Details of a proposed MLS stadium in San Diego will soon be released, setting into motion what could be an interesting process for the facility’s backers.
A few details about San Diego’s MLS venture have already taken shape. The proposal is expected to be linked to a larger redevelopment in Mission Valley, where San Diego State University is planning a campus expansion that could take parts of the Qualcomm Stadium site. Included in that redevelopment would be a stadium with a maximum capacity of 30,000 that hosts both San Diego State football as well as the MLS franchise.
The MLS expansion team–which is being pursued by a group that is headed by Mike Stone of FS Investors–would fill something of a void in San Diego, which has just lost the NFL’s Chargers to Los Angeles. The Chargers’ move came after a tumultuous few months that ended with the team’s proposal for a new stadium/convention center was rejected by San Diego voters.
Thus far there have been signs of support for an MLS franchise in San Diego, and more discussions will take place once particulars are revealed on Monday. Yet, the value of the Qualcomm Stadium site creates some political questions for any plan, even if the dynamic is different than what was seen when the use hotel tax dollars for a new football stadium was debated. More from the San Diego-Union Tribune:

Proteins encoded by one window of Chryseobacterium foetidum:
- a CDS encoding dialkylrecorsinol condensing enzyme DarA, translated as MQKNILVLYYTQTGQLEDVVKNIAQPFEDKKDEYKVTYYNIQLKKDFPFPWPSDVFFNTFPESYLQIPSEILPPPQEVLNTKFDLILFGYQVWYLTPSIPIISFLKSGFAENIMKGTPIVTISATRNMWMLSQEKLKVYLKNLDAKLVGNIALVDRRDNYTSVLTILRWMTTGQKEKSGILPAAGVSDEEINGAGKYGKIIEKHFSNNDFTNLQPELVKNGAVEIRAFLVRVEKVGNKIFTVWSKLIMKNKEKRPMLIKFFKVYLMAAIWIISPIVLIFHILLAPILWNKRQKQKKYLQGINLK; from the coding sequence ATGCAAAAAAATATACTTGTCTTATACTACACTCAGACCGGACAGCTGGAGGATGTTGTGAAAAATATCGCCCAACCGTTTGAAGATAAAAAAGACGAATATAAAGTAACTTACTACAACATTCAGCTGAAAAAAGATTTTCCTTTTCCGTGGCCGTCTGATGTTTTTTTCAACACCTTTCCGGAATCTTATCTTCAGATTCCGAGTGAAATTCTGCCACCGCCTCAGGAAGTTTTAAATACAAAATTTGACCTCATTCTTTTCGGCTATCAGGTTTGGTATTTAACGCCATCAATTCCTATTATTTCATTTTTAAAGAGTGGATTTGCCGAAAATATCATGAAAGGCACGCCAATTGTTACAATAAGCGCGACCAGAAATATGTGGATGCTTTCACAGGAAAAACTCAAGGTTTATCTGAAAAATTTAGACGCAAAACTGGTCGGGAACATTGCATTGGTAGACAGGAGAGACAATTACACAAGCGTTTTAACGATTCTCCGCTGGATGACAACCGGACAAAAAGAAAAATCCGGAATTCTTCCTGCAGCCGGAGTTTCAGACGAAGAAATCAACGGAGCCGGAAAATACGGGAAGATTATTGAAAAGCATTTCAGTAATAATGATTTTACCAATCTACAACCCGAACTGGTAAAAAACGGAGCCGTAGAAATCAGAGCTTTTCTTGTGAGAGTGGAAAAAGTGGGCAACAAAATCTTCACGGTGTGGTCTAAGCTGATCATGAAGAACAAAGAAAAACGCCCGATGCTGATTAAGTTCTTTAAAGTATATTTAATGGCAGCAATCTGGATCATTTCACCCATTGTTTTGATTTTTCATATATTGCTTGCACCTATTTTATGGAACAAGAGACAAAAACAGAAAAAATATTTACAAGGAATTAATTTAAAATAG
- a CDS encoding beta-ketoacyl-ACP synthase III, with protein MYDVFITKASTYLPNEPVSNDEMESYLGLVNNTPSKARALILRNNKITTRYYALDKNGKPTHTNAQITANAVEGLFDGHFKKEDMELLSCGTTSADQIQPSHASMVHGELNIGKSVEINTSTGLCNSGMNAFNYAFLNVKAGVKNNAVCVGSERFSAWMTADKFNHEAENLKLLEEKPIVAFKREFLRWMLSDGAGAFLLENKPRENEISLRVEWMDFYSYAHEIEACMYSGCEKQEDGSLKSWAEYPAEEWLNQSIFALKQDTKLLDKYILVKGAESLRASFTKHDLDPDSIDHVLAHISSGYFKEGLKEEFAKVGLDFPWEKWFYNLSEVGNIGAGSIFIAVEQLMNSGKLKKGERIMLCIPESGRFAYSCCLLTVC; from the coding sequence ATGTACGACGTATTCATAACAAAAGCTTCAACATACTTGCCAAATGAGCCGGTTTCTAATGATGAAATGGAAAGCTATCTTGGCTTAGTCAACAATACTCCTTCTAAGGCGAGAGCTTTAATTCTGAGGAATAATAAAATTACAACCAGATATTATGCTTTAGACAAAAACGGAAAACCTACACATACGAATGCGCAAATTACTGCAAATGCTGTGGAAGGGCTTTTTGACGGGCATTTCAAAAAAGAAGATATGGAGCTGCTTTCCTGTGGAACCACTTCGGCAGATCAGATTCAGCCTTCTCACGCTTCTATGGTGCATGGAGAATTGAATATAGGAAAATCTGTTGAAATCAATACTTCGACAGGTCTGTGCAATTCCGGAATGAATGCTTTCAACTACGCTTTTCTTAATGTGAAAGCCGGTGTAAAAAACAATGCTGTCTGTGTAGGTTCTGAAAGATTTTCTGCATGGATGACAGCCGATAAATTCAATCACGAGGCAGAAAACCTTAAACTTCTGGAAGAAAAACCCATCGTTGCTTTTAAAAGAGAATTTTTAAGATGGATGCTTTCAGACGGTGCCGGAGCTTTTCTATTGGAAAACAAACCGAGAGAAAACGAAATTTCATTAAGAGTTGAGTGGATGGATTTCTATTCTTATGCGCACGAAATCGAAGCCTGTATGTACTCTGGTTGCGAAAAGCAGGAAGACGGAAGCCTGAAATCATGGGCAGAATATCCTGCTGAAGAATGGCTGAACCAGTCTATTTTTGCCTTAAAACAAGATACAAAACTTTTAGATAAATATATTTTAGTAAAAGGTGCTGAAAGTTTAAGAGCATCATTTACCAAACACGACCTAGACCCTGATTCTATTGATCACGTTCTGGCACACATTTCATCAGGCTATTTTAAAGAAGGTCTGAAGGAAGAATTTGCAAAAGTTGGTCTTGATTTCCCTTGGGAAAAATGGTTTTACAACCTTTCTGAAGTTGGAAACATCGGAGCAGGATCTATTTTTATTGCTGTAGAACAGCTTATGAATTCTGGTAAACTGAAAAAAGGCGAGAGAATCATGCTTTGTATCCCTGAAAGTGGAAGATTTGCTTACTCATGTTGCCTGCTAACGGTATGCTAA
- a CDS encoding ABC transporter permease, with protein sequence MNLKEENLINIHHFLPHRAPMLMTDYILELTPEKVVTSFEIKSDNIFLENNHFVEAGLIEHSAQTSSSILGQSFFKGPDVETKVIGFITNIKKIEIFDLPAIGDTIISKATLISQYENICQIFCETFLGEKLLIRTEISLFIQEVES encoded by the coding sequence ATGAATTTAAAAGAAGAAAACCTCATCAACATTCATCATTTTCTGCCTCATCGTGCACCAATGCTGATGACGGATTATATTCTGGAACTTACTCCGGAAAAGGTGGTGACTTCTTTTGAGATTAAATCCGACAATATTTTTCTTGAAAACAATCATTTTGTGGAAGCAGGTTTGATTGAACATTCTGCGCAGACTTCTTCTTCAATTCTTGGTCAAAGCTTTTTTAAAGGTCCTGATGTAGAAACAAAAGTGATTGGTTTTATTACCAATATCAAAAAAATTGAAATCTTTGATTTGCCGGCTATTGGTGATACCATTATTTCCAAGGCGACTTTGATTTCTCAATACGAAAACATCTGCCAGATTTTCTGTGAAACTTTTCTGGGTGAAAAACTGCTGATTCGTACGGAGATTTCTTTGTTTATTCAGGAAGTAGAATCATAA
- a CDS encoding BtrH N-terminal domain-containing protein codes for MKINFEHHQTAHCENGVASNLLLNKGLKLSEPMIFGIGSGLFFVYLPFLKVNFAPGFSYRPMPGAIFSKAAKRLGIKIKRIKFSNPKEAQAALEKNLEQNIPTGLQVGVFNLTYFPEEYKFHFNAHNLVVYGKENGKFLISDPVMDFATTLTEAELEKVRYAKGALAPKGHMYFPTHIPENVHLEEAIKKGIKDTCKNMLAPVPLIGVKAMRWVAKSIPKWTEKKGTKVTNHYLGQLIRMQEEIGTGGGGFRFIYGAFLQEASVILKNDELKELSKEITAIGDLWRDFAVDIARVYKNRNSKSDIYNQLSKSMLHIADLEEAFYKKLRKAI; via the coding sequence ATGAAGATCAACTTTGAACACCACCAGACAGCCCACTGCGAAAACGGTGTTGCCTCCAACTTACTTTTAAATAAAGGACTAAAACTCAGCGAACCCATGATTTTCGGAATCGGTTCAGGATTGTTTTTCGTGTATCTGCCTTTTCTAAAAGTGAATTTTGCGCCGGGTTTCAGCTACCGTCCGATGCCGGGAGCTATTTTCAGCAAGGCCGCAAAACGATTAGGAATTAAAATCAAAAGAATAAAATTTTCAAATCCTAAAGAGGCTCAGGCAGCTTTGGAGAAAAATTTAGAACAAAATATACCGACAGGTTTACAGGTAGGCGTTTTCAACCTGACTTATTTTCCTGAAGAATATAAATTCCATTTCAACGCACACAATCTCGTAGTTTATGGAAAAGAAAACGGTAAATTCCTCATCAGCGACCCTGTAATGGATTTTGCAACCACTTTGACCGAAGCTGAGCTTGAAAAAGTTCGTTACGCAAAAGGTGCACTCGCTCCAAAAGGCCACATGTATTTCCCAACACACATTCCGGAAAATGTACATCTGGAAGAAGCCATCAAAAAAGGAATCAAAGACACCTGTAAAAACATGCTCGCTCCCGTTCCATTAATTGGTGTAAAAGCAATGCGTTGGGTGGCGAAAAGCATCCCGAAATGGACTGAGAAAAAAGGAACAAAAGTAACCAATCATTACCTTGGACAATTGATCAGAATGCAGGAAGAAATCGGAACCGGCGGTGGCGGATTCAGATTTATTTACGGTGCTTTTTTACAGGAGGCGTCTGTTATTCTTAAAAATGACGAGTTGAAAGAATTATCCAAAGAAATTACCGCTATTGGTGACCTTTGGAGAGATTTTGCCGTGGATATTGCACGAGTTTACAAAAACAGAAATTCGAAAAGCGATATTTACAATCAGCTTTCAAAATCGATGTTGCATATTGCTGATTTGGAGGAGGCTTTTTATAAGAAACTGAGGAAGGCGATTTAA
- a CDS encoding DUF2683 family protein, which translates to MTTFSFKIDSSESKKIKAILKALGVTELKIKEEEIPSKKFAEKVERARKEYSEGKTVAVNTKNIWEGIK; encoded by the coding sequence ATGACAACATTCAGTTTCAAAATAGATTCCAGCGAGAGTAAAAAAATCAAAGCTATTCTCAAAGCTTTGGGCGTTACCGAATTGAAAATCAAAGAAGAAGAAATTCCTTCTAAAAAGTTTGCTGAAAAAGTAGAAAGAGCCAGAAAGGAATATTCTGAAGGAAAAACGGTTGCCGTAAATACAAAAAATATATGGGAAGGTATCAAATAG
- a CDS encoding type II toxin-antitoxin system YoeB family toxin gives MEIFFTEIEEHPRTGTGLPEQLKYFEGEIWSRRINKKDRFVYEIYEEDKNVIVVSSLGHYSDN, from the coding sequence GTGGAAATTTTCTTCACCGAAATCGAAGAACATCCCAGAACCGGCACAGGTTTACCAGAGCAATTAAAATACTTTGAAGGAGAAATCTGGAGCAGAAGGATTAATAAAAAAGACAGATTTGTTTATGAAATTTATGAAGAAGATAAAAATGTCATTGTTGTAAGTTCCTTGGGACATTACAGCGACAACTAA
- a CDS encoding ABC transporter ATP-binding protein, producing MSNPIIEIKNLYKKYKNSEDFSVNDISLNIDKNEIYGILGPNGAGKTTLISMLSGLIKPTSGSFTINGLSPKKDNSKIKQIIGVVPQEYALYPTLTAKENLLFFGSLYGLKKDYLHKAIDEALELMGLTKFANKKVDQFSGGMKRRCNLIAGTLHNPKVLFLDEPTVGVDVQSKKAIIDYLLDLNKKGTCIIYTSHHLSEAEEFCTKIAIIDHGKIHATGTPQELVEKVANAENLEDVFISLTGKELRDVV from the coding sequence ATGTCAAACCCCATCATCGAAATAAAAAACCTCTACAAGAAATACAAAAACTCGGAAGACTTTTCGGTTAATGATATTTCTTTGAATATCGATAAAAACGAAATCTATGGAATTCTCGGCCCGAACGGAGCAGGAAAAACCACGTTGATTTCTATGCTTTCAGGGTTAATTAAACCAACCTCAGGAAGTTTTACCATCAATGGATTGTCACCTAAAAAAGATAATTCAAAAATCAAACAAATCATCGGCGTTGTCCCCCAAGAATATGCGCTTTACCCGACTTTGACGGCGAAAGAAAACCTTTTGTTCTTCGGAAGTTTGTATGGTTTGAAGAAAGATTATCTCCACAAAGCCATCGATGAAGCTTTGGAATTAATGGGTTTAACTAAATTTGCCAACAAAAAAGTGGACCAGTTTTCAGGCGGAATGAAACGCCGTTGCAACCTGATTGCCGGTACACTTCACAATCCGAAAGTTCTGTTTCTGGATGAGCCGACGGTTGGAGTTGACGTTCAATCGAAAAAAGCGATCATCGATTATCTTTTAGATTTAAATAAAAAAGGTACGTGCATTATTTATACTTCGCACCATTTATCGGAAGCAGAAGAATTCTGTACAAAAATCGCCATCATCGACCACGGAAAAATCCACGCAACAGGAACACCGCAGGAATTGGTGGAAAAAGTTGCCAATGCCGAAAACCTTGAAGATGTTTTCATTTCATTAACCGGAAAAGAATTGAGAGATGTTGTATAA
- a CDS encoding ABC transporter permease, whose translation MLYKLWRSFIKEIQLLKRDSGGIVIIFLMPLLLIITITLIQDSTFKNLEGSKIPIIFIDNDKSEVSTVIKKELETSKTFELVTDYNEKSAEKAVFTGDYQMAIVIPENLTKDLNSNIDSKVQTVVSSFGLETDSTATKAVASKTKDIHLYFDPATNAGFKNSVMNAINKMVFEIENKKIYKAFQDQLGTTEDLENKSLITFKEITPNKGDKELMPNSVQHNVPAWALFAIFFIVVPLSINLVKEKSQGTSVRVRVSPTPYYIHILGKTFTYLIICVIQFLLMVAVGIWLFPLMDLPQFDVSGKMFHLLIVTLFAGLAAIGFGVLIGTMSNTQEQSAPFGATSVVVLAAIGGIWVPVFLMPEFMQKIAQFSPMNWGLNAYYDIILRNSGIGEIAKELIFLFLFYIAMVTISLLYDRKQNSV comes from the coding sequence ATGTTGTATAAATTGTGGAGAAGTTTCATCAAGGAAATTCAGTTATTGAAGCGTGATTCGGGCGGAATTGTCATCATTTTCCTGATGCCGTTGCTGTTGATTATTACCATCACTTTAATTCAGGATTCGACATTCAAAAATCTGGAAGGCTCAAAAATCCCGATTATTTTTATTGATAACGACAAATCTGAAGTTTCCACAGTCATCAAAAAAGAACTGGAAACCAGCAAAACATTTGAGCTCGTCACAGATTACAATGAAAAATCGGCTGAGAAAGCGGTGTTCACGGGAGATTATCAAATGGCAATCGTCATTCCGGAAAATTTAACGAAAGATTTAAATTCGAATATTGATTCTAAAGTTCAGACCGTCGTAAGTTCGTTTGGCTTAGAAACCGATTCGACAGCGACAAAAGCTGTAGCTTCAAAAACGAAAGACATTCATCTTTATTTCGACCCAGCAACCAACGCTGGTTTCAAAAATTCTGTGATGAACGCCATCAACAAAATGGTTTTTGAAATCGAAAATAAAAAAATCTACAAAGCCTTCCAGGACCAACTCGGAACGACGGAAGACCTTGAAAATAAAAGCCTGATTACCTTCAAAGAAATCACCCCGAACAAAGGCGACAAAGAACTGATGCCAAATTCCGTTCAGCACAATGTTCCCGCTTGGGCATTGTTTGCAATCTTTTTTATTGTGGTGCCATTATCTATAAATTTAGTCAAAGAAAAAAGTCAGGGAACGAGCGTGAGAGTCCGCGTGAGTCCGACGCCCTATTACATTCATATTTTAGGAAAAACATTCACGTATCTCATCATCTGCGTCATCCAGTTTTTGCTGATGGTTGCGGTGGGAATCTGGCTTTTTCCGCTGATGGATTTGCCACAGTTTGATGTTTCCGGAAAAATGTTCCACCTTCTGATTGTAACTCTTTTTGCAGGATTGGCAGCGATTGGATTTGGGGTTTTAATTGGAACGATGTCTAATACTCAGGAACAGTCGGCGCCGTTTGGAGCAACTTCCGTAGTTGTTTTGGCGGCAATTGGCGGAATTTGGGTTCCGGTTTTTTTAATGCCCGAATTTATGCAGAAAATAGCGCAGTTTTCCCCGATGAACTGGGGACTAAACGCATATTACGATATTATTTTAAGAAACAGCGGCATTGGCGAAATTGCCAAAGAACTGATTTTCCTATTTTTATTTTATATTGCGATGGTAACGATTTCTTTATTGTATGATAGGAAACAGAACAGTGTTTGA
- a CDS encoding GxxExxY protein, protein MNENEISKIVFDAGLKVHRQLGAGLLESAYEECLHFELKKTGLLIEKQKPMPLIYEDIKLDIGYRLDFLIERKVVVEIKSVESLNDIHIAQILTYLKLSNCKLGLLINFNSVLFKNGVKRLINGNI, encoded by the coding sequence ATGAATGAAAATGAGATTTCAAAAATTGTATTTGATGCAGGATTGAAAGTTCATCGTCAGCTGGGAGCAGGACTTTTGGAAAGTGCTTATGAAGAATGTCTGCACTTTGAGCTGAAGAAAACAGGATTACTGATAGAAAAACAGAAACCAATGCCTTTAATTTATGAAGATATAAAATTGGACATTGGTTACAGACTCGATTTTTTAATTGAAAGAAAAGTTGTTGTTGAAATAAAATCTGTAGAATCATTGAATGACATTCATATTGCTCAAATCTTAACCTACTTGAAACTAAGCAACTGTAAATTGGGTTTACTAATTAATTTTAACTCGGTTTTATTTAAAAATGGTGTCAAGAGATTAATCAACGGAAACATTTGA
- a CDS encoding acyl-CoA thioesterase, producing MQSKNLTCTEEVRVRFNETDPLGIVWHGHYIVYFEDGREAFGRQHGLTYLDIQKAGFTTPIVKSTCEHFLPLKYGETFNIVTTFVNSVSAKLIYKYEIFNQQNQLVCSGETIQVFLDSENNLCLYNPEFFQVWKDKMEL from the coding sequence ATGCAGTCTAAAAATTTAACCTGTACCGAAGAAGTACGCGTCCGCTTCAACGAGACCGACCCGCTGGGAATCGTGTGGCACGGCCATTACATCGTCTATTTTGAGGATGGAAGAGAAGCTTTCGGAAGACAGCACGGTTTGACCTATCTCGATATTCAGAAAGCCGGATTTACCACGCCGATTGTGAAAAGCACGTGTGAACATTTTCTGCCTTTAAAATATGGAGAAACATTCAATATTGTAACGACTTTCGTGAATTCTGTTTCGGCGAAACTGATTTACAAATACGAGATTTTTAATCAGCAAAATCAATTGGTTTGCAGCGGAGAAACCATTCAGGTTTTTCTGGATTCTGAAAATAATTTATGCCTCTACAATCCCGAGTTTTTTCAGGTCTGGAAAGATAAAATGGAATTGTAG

The larger question the folks pushing this will ask San Diego to consider:
Is it worth it to provide at “fair market value” the city’s vast (and last) piece of valuable land in Mission Valley for the purpose of a privately financed development that would include the aforementioned smallish stadium, significant park area, retail and housing projects plus 16 acres set aside for an NFL stadium (should one become necessary in the next several years)?
“Fair market value” in this case is a price determined by a third-party appraisal to be the as-is value of the land minus the services those acquiring the land would provide — i.e., development of park space, demolition of Qualcomm Stadium and the inherent eradication of the city’s stadium maintenance obligation.
Basically, is a land swap that relieves burden on the city and generates tax dollars a good deal?
Certainly, there is momentum for the San Diego proposal, and there could be even more buzz once the full details are made public. However, San Diego will have to consider the larger framework of how its agreement for the stadium take place, especially since it is tied to a larger redevelopment.
Simultaneously, San Diego is considering what will happen to Qualcomm Stadium. The facility is set to continue hosting college football through the 2018 season, but what happens to the stadium after that will likely depend on maintenance costs and the progress of the SDSU/MLS plan.